Does hearing, watching, seeing or sitting close to somebody yawning make you yawn as well? If yes, you are not alone, and it is not abnormal. Yawning can be spontaneous, usually out of stress, feeling sleepy or boredom and it can be caught from someone else. It can even be caught while reading a piece like this, so it won’t be abnormal if you yawn at least once before you finish reading this.
It has been found that many people, especially adults, yawn after someone close yawns, due to a universal phenomenon called contagious yawning. Only children below four years are immune from contagious yawning but the spontaneous one starts from when they were in the womb.
So, everybody does it, whether willingly or triggered when others do it. In fact, some scientists believe that an involuntary copying of the facial expression of others could cause contagious yawning, and it is actually one of the reactions in the body that can be ‘caught’ when people in close proximity do it.
In any case, yawning, which takes an average of six seconds to complete, is a brief reflex action that consists of opening the mouth (whether lightly or loudly), inhalation of air, cessation of breathing for a short period, followed by exhalation of breath, and then a refreshing feeling.
Some even add sound to the process of doing it, making it somewhat melodious and funny. It is not impossible that this piece could ignite yawning among readers, and if it comes, kindly allow it because it has been said that the deep breathing associated with yawning helps to keep the lungs healthy and to reset and cool the brain.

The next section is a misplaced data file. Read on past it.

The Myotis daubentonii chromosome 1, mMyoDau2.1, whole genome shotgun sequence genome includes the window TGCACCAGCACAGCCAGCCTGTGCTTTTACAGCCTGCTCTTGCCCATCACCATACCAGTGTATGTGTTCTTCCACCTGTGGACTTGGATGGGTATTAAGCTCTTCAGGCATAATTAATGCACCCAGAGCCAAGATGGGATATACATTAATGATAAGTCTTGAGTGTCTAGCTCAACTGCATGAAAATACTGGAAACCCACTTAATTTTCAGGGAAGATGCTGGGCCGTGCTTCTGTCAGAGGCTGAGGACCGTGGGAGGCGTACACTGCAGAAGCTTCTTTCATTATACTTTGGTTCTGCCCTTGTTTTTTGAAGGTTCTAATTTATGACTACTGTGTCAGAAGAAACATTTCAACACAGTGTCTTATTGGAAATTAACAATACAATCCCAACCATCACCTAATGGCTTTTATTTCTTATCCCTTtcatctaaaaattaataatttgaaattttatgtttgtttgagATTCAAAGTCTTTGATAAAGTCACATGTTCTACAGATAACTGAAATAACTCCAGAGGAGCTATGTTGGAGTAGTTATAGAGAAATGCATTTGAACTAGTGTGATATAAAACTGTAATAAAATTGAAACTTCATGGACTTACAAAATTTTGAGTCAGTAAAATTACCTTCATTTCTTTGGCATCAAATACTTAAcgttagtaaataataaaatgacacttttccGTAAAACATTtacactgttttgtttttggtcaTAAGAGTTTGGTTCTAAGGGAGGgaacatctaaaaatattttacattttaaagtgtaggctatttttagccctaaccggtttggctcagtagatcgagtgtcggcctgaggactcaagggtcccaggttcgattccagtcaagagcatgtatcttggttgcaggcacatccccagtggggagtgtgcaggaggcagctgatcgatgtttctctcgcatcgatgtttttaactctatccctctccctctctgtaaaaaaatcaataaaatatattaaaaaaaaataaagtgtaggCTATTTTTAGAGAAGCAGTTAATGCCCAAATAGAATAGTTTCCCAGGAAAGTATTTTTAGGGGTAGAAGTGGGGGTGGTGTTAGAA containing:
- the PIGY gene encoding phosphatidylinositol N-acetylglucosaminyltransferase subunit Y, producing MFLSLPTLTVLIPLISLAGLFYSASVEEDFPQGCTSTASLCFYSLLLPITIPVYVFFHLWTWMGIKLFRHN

“That open-mouthed yawn causes sinus walls to expand and contract like a bellows, pumping air onto the brain, which lowers its temperature,” a study said.
Nevertheless, why do people yawn? Many reasons have been adduced for it but there is still some debate and researchers are yet to reach a consensus over the real reasons for yawning. While some have attributed it to one of the mysteries of nature, it has been associated with hunger, feeling bored, stress or state of being tired, doing tedious activities, before and after sleeping and contacting it from someone who just did it.
Moreover, humans are not the only living things that yawn, some animals do, and it is also contagious in some, unlike others. Meanwhile, studies have suggested that people with high levels of empathy tend to contagiously yawn more than other people.
Beyond the contagious quality, scientists have revealed that yawning could be used to determine the closeness or relationship between people because they found that a yawn is more likely to spread among friends than relatives.